Twenty-two months ago Addison Thompson was born five weeks premature in Lafayette General Hospital in Louisiana. At first her mother, Chrissy, thought everything was fine. After a few episodes of sleep apnea in the few days after delivery, several tests were done, including an EEG, but all came back as normal.
At four months old Chrissy began to notice that Addison was gazing in only one direction, and at her neurological check-up she was labeled as “left-side dominant.” When Addison began to walk she took steps with her left foot and dragged her right foot behind her. As Chrissy described, “Like an old person who has had a stroke.” Chrissy also noticed that Addison usually kept her right hand clenched in a fist.
At nine months old Chrissy already knew there was a serious problem with Addison, and an MRI showed that she was right. “There is a hole in her brain,” said her doctor, “And it’s kind of big.”
It turns out that Addison had a stroke at some point early in her life, and a sizeable portion of her brain has simply “melted away.” The MRI showed that about one-third of the left side of her brain was gone, with no chance of self-repair since the central nervous system generally does not regenerate.
Addison was diagnosed with cerebral palsy, with the expectation that she will have other related difficulties such as damage to her ability to develop language, understanding and expression. The best Addison’s doctor’s would predict for her was 80% normalcy, depending on whether her brain compensated.
Chrissy took action. Along with her husband Mark and other family members, she was determined to fight to give Addison the best possible outcome. A state funded intervention program called Early Steps provided services in the Thompson’s home for Addison. A private physical therapy service was also engaged, with many more to come.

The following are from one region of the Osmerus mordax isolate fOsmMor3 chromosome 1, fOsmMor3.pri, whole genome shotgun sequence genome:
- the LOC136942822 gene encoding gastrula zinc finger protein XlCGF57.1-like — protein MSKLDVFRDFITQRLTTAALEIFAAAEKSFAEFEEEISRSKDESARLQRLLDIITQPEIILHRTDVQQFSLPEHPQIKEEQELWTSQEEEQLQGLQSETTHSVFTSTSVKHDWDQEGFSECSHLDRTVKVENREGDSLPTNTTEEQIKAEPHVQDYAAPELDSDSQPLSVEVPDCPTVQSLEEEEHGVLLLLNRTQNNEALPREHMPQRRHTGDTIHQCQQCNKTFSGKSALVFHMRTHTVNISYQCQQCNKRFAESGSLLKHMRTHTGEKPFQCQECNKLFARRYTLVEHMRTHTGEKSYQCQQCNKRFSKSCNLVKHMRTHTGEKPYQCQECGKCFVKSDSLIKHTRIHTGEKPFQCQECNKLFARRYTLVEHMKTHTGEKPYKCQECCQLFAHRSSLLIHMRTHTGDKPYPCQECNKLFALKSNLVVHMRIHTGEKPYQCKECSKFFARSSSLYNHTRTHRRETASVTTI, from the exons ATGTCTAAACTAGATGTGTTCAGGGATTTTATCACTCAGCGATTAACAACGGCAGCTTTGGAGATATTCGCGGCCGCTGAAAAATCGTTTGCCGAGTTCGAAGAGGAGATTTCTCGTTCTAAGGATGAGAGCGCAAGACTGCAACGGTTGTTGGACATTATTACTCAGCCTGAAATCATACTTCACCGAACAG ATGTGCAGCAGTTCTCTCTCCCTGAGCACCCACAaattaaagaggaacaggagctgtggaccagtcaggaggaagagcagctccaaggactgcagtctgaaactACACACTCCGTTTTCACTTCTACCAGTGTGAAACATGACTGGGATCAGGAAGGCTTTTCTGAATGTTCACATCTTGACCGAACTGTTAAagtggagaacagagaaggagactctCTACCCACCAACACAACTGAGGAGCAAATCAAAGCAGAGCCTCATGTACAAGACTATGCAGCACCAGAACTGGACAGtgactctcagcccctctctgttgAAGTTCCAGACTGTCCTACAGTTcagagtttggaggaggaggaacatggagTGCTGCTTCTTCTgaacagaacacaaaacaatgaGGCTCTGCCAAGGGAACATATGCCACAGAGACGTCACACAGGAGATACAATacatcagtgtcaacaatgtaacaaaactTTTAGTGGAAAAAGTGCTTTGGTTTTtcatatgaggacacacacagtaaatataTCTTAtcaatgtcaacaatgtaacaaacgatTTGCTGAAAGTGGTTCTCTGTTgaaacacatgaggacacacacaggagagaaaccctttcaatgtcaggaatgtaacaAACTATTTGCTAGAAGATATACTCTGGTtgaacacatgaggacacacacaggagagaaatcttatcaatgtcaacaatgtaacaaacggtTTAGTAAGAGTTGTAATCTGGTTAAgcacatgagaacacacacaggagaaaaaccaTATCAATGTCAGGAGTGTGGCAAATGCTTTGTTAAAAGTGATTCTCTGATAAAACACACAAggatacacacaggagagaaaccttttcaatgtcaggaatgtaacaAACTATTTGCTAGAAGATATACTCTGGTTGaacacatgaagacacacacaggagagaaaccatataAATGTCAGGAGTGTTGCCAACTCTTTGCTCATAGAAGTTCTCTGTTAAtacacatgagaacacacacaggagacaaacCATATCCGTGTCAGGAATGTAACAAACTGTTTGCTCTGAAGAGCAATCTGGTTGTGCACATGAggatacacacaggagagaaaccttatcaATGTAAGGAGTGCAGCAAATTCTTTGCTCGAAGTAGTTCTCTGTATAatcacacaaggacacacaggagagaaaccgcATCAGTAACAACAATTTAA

The Thompson’s were especially thankful to the March of Dimes. They fund research and supported with the NICUS (newborn intensive care units) such as the one in Lafayette General. Chrissy said, “It gave us the opportunity for her to have a successful life.”
Today Addison is almost two years old. She has a 54-word vocabulary and is able to walk and talk. Chrissy says that Addison’s vision is fine. Her largest problem seems to be her right hand which does not have any fine motor coordination. Addison can even sing the refrain from “Old MacDonald Had a Farm,” and says “Bye-bye!” loud and clear. Her mom says there are still a few physical deficits, but she can live with them.
“I get a little emotional when I think of her tying her shoes,” said Chrissy. “We don’t feel sorry for her, and we have expectations.”